A month ago, the music group, Wu-Tang Clan decided to do something we ‘economics of digitisation’ folks have always dreamed about: they decided to make just one unit of their next album.

The plan is for the album to first make a tour of festivals, museums and galleries (no dates or locations have been set, however), where fans can see the box and hear the music. The group and its producers, Cilvaringz and RZA, will sell tickets for the privilege of hearing the album: Cilvaringz told Forbes that tickets would probably sell for $30 to $50. He added that the exhibitions would have heavy security to prevent anyone from recording the set. (For the less well-heeled, the group is also releasing “A Better Tomorrow,” a conventional album with different material, this summer.)

The website for the album does not list an expected selling price, but the group clearly expects it to be several million dollars. Its rationale, after all, is that while works by contemporary visual artists sell for prices in the millions, musicians’ work is now passed around for free. “Industrial production and digital reproduction have failed,” a statement on the website reads. “The intrinsic value of music has been reduced to zero.”

wutang-kickstarterOf course, there was much discussion that this was unlikely to be a sustainable business model, etc. But it was interesting. Basically, Wu-Tang Clan were making it into a rival good. If it is expensive to produce the first unit and cheap to produce the subsequent ones, they decided to produce just one unit. It is ultimate artistic expression of a dead-weight loss (which would be a good title for an album or band).

It doesn’t stop there. After this museum run, the band intended to sell the album to highest bidder a la a Demsetz auction. Of course, this is just a way of selling the issue of the business model to another person. That person may keep it for themselves or continue the museum model or just release the album conventionally etc.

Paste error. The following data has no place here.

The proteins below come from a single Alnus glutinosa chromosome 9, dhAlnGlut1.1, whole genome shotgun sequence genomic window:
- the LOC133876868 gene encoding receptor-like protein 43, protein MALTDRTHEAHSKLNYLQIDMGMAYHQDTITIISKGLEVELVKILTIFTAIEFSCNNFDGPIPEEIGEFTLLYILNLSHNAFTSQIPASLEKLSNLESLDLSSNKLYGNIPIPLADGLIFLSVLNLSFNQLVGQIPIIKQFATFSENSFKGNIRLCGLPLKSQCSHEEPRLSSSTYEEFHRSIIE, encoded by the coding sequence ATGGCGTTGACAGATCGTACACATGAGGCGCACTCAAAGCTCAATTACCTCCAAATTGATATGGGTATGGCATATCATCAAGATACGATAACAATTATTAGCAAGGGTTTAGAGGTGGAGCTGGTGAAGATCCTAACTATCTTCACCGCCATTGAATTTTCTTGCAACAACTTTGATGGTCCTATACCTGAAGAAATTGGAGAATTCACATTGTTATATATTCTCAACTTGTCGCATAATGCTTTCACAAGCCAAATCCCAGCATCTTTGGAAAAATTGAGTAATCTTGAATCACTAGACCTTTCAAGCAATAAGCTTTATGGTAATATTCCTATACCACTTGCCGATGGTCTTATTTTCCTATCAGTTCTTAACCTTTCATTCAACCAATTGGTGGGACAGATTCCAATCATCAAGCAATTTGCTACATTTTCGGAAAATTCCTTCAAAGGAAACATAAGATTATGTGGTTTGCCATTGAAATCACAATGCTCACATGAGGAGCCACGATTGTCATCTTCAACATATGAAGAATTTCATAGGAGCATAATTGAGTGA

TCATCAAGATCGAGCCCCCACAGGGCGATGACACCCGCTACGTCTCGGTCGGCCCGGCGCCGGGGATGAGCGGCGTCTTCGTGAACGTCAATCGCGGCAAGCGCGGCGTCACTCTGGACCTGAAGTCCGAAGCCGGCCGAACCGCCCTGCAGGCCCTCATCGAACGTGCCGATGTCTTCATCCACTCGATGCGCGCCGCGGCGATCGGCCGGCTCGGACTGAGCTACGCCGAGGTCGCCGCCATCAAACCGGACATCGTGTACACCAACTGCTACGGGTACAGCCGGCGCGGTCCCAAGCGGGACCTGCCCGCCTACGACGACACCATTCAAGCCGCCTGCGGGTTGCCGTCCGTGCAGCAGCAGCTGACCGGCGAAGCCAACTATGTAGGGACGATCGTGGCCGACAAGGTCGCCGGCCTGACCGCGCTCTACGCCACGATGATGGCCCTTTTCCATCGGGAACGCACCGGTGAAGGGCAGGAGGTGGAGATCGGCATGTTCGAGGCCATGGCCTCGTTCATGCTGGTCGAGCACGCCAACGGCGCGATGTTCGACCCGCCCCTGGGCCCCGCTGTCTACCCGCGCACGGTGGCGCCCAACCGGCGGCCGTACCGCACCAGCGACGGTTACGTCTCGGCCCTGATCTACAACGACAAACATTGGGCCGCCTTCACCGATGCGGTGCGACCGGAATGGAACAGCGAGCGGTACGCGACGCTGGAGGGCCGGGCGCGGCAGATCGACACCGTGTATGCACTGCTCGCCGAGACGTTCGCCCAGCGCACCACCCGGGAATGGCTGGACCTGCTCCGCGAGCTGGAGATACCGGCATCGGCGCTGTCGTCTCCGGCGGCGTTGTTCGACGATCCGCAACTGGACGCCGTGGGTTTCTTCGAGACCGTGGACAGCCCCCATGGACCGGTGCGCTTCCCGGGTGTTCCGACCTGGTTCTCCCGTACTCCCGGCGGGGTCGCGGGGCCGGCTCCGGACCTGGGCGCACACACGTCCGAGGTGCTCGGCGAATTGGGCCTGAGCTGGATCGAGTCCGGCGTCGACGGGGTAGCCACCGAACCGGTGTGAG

Any form of rationing or its continued possibility was going to upset fans. So what might you expect fans who don’t have millions to spend to do? They would band together (if you’ll pardon the pun) and form a collective to purchase the album for themselves. And here we go:

But in an effort to free Once Upon a Time in Shaolin‘s music to less-than-rich listeners, two fans have launched a Kickstarter in an attempt raise enough cash so everyone can hear the exclusive double album. The Staten Island rap group’s original idea for the release was to sell it as an ultra-limited edition package after it completes a world-tour where fans could pay between $30 and $50 apiece to listen to it once, in a single sitting, in a museum.

The Kickstarter is trying to raise $5 million. But what is great here is that the Wu-Tang Clan have opened up the possibility for Kickstarter — or crowdfunding — as an alternative business model.

One could imagine that this could be a great way of liberating all manner of media from their intellectual property shackles. This will be interesting to watch.

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